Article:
History of Criminal Justice Ethics and Gratuities
While at the police academy many years ago, you were trained that it is against department policy to accept gratuities—discounts, half-priced meals, even a free cup of coffee—on the grounds that "except for your paycheck, there's no such thing as an honest buck." In practice, however, things are less clear-cut.
For example, it is common among uniformed patrol officers and sergeants to accept free coffee and snacks at a donut shop in one of the high-crime areas in your city. Nearly all of the uniformed officers accept the coffee, sodas, cookies, and doughnuts offered freely by the store owner, and the department seems, in truth, to know but not care that officers are accepting this free hospitality.
As deputy chief, you find yourself developing a good personal relationship with a certain store owner. You respect his willingness to work hard and truly appreciate his generosity in supplying you and your colleagues with a much-needed cup of coffee, some food, and a warm welcome on your long, sometimes tedious and lonely tours of duty. Correspondingly, he seems genuinely happy to see you, and he appreciates your willingness to spend your breaks at his establishment. He has been held up at gun point twice in the past, and it makes him feel safer with you there.
Around 3:30 a.m., while riding with one of your patrol officers, he pulls over a car that has just gone through a red light. When the officer approaches the vehicle, he recognizes the operator as the store owner on his way home from a night's work. He gets out of the vehicle and notices you standing alongside of his vehicle. He addresses you by name and reaches out to shake your hand. He tells you he is sorry about the traffic light and says, "Hey, you are not going to let this young policeman give your old buddy here a ticket for a little thing like that, are you?"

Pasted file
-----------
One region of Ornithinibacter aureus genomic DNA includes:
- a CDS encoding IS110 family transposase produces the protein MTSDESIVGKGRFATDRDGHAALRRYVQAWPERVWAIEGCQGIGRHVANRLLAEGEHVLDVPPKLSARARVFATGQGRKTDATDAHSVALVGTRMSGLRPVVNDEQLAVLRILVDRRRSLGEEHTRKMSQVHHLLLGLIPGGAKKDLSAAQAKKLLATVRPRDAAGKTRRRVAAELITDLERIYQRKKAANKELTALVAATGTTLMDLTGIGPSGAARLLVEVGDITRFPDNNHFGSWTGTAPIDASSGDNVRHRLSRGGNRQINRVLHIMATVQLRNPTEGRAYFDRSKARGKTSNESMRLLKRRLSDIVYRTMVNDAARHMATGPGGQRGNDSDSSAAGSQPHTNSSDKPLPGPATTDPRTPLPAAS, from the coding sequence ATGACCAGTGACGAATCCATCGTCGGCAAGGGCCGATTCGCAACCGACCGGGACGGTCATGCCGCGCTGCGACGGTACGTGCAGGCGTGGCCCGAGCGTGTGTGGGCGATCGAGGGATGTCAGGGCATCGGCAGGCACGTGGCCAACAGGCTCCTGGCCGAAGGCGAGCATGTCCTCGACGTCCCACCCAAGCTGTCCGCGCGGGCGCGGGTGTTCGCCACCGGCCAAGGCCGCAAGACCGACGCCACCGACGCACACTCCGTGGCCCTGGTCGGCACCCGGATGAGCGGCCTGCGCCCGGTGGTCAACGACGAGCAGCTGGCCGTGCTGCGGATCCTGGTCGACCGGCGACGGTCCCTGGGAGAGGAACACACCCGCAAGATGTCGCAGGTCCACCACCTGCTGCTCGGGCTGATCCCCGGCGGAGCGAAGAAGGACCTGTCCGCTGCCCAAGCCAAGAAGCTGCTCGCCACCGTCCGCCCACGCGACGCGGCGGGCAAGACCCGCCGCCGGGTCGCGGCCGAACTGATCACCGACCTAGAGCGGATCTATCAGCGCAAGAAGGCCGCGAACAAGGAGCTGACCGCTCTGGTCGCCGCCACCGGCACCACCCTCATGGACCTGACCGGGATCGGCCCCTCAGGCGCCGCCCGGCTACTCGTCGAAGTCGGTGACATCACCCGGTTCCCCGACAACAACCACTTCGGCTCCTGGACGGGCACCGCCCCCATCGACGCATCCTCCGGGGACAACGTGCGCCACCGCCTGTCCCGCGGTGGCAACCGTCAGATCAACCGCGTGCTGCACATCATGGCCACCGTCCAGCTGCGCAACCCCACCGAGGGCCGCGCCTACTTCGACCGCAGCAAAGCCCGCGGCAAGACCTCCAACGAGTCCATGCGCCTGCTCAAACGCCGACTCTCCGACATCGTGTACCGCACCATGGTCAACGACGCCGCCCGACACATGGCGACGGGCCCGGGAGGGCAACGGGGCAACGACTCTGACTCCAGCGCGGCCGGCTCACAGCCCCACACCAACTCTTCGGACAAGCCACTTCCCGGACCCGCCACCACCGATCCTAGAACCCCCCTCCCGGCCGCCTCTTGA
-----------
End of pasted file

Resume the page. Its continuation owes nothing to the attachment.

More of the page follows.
Primary Task Response: Within the Discussion Board area, write 400-600 words that respond to the following questions with your thoughts, ideas, and comments. This will be the foundation for future discussions by your classmates. Be substantive and clear, and use examples to reinforce your ideas:
- First, identify the ethical and legal issues presented in this scenario.
- When did criminal justice professionals begin to seriously examine ethics and police officer misconduct? Explain.
- How do you think this situation would have been handled 50 years ago? 25 years ago? 10 years ago? Explain.
- What factors do you think contributed to the evolution of criminal justice ethics throughout recent history?
- Which of these ethical and legal issues do you feel are the most important? Why?
- What would you do in this situation? Why?
- Remember to place yourself in the deputy chief's shoes when determining how you would handle this situation.
- If you were to ticket the store owner, how do you think the other officers might respond to your actions? Why?
- How would you address their responses? Explain.